Our 2015 Work in the Southern Lakes

News, Energy Supply, Environment, Regulatory, Reliability

Mar 02, 2015  4

As you are likely aware, Yukon Energy has spent the last several years doing a great deal of research and engaging with Yukoners on this concept for enhanced water storage to increase peak hydro power generation. We want to bring you up to date on our work and tell you about our 2015 plans.

First though, some background for those of you who may not be familiar with the project: during the summer and fall, we have to spill water at our Whitehorse facility because we don’t have the ability under our current water license to store it in the Southern Lakes system. However in winter there isn’t enough water to meet the demand and Yukon Energy must at times resort to using diesel to meet peak loads. Burning diesel is costly and emits greenhouse gases and other pollutants.

The Southern Lakes Concept proposes a change to our water license so we could store some of that water that is currently spilled, for use in the winter. It would involve a change to the existing Full Supply Level (the controlled maximum lake level stipulated in our water license) of 30 centimetres for a limited period in the late fall, and change of 10 centimetres to the Low Supply Level during the spring. In many years the water level of the Southern Lakes naturally exceeds this conceptual full supply level.

The Benefits

The Southern Lakes Concept could contribute about seven GWh/year of low cost energy, during the winter months when we need it most. This is sufficient to power about 600 to 800 homes, and save Yukoners up to $2.3 million a year at today’s diesel prices (up to $2-million annually of blended LNG/diesel at today’s prices), helping to keep electricity rates affordable. This renewable energy project would reduce GHG emissions by up to 5,600 tonnes a year (diesel) or up to 4,900 tonnes a year (blended LNG/diesel).

Yukon Energy is looking at other renewable options too, but squeezing the most out of our existing assets should be, and is, the first energy supply option we consider.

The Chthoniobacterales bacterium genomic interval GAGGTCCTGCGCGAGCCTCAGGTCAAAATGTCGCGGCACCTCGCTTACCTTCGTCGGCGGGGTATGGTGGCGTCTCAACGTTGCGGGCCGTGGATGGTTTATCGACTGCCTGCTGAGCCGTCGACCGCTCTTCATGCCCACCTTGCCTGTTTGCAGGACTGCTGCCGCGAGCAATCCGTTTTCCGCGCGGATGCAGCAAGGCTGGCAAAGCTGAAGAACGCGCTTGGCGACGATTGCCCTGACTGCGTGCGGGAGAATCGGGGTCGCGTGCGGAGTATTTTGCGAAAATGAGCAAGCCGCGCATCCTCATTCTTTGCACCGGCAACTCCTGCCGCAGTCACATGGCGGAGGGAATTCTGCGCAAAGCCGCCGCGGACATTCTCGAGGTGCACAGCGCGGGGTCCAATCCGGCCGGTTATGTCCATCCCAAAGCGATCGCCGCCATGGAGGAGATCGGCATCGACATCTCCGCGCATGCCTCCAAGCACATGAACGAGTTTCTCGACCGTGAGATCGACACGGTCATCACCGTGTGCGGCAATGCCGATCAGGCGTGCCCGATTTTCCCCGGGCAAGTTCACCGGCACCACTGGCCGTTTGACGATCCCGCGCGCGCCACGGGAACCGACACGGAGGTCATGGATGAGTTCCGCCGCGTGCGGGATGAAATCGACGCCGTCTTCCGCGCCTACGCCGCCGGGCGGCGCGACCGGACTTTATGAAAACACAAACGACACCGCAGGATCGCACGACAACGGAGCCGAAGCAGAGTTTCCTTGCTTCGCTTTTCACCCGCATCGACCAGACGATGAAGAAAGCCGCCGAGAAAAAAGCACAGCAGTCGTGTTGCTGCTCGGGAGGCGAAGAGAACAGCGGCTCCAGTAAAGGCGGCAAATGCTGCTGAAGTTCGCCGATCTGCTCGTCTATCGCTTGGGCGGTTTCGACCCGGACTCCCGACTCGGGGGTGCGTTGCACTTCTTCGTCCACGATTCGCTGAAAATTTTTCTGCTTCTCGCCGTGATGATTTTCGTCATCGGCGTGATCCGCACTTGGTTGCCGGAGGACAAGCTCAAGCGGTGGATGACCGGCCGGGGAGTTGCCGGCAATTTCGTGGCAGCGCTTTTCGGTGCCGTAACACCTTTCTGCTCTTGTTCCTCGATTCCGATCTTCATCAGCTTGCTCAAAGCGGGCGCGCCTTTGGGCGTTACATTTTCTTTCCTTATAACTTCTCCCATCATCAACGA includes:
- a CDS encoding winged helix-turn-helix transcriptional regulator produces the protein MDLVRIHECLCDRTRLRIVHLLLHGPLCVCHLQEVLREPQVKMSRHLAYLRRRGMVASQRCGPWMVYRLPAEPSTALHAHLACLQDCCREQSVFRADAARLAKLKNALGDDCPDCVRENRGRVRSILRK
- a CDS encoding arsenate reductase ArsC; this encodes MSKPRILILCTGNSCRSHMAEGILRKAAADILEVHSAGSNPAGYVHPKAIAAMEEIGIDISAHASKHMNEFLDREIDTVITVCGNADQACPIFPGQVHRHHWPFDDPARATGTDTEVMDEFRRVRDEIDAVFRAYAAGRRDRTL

It's important to point out that there are already naturally occurring erosion and groundwater issues in the Southern Lakes. The mitigation work we would do as part of this project would address those issues systematically and effectively, providing a long term benefit to Southern Lakes residents.

In terms of our 2015 plans: over the next four or five months, we will do the following:

  • Meet one-on-one with Southern Lakes residents who could see groundwater or erosion impacts as a result of this project to discuss possible mitigation measures;
  • Continued engagement with the affected First Nations; and
  • Continued discussions with other stakeholders.

Yukon Energy has undertaken many studies on the potential impacts of this project on wildlife, wetlands, shorelines and sub-surface structures. These studies – in combination with the focused engagement process we are doing - will inform a decision as to whether we would move ahead into the regulatory phase. Permitting would involve an amendment to our current water use license and an evaluation of potential environmental and socio-economic effects under YESAA. That work would likely take a year and a half to two years, so the earliest we can see this going ahead as an approved project would be in 2017.



by Erik Simanis

Curious how the additional dropping of the water level throughout the winter might affect the ice pack in terms of safety, etc, and if that drop in level would affect shore-dwelling wildlife (i.e. beavers)?


by Yukon Energy Corporation

Thanks for your question Erik. In terms of mammals such as beavers, our research suggests there could be both positive and negative effects, although the negative ones would not be significant and there are easy solutions. For example, slightly higher fall and early winter water levels could shrink the amount of dry area inside muskrat and beaver dens. This might means that water levels would need to be gradually increased over several years, so the animals could slowly adapt to the change. We might also consider providing artificial dens for the first while. We would of course monitor the movement of these animals very closely to see what mitigation was needed, if any.

On the plus side, there should be more available food for these animals, since if this goes ahead as a project we expect to see more herbs, sedges, and shrubs. There could also be more under-ice habitats.

Respecting ice and safety, the thickness of ice is determined by both the temperature of the air and the water. Since these two things would not change as a result of this concept, we don’t expect to see any differences in the way ice forms or the thickness of the ice. We also don’t believe there to be any major changes in the slope of the near-shore ice. People and animals currently travel along low-slope shorelines and the ice would continue to follow the natural slope of these areas.


by Jean-Paul Molgat

Were the 2007 Marsh Lake floods linked to YEC’s water storage or to the natural flood regime in the area?


by Yukon Energy Corporation

Jean-Paul, during the summer months (from mid-May onward) Yukon Energy is required to have all our gates open, meaning we cannot manage the water in the Southern Lakes system. The flooding in 2007 was indeed a natural occurrence.